Ability to adapt to changing conditions and prepare for, withstand, and rapidly recover from disruption. (DHS 2010)
DHS. 2010. Department of Homeland Security Risk Lexicon," September 2010. Accessed on 11 September 2012. Available at http://www.dhs.gov/xlibrary/assets/dhs_risk_lexicon.pdf.
The above definition is the official definition of the US government. The same definition appears in both sources. Although the government's interest is in the resilience of infrastructure systems, the definition is sufficiently general to apply to any human-made system. The word has been applied in material sciences, ecology, and psychology. However, those definitions do not apply here. Some sources use the word "resiliency," but "resilience" is more common.
Please provide your comments and feedback on the SEBoK below. You will need to log in to DISQUS using an existing account (e.g. Yahoo, Google, Facebook, Twitter, etc.) or create a DISQUS account. Simply type your comment in the text field below and DISQUS will guide you through the login or registration steps. Feedback will be archived and used for future updates to the SEBoK. If you provided a comment that is no longer listed, that comment has been adjudicated. You can view adjudication for comments submitted prior to SEBoK v. 1.0 at SEBoK Review and Adjudication. Later comments are addressed and changes are summarized in the Letter from the Editor and Acknowledgements and Release History.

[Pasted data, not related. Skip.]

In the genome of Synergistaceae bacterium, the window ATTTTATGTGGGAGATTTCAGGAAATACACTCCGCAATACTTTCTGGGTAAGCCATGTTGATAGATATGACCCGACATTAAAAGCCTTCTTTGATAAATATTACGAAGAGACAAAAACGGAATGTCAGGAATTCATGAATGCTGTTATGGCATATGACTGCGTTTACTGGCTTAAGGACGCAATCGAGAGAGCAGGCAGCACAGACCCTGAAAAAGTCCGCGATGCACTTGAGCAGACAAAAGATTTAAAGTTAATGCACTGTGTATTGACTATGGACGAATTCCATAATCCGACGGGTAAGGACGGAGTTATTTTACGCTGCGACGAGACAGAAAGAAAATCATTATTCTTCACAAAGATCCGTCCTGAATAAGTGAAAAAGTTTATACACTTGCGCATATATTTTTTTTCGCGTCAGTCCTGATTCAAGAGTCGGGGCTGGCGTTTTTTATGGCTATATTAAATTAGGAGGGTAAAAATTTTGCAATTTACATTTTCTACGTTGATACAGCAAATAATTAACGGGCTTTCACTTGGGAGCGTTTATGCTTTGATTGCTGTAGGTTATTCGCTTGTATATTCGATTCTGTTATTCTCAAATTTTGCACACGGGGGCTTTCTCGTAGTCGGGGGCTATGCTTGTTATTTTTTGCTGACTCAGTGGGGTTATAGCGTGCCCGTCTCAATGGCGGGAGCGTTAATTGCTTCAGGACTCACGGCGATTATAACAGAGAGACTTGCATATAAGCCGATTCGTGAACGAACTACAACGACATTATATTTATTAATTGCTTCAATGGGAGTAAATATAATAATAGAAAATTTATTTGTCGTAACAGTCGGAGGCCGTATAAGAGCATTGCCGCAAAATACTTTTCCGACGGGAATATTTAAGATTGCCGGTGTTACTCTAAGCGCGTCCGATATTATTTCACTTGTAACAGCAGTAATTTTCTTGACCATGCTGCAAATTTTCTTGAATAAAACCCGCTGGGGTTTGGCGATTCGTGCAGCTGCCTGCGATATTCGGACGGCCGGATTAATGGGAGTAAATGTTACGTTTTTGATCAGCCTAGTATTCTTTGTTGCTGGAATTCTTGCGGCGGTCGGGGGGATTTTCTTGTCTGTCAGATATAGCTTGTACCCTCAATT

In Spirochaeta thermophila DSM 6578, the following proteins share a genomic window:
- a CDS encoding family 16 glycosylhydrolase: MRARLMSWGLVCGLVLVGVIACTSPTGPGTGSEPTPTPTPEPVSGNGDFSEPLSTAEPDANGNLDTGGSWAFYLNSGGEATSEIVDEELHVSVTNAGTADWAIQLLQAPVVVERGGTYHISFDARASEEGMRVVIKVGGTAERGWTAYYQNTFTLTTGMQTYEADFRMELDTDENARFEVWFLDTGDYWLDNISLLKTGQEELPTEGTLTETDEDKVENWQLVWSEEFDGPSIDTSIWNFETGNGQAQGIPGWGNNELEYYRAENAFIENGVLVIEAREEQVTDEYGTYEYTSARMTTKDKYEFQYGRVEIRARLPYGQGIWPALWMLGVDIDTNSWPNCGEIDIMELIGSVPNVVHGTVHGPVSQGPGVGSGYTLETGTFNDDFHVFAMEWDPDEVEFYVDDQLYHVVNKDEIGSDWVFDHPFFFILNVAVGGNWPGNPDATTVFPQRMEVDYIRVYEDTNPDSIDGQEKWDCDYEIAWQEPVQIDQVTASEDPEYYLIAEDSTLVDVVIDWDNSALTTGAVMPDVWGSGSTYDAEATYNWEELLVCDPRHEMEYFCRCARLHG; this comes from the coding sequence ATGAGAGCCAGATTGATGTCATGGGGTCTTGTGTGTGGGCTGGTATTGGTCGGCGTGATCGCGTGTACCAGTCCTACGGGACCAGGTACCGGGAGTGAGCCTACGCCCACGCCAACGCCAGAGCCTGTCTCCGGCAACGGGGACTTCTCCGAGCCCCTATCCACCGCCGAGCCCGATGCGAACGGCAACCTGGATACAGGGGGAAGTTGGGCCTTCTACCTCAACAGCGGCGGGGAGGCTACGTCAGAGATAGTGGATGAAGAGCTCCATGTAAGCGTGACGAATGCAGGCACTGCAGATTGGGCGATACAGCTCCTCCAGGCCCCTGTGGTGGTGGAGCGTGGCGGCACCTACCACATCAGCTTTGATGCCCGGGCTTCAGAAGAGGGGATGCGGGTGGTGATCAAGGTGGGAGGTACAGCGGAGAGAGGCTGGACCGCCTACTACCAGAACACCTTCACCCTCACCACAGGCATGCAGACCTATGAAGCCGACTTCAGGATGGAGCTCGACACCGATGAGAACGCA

If you would like to provide edits on this article, recommend new content, or make comments on the SEBoK as a whole, please see the SEBoK Sandbox.blog comments powered by Disqus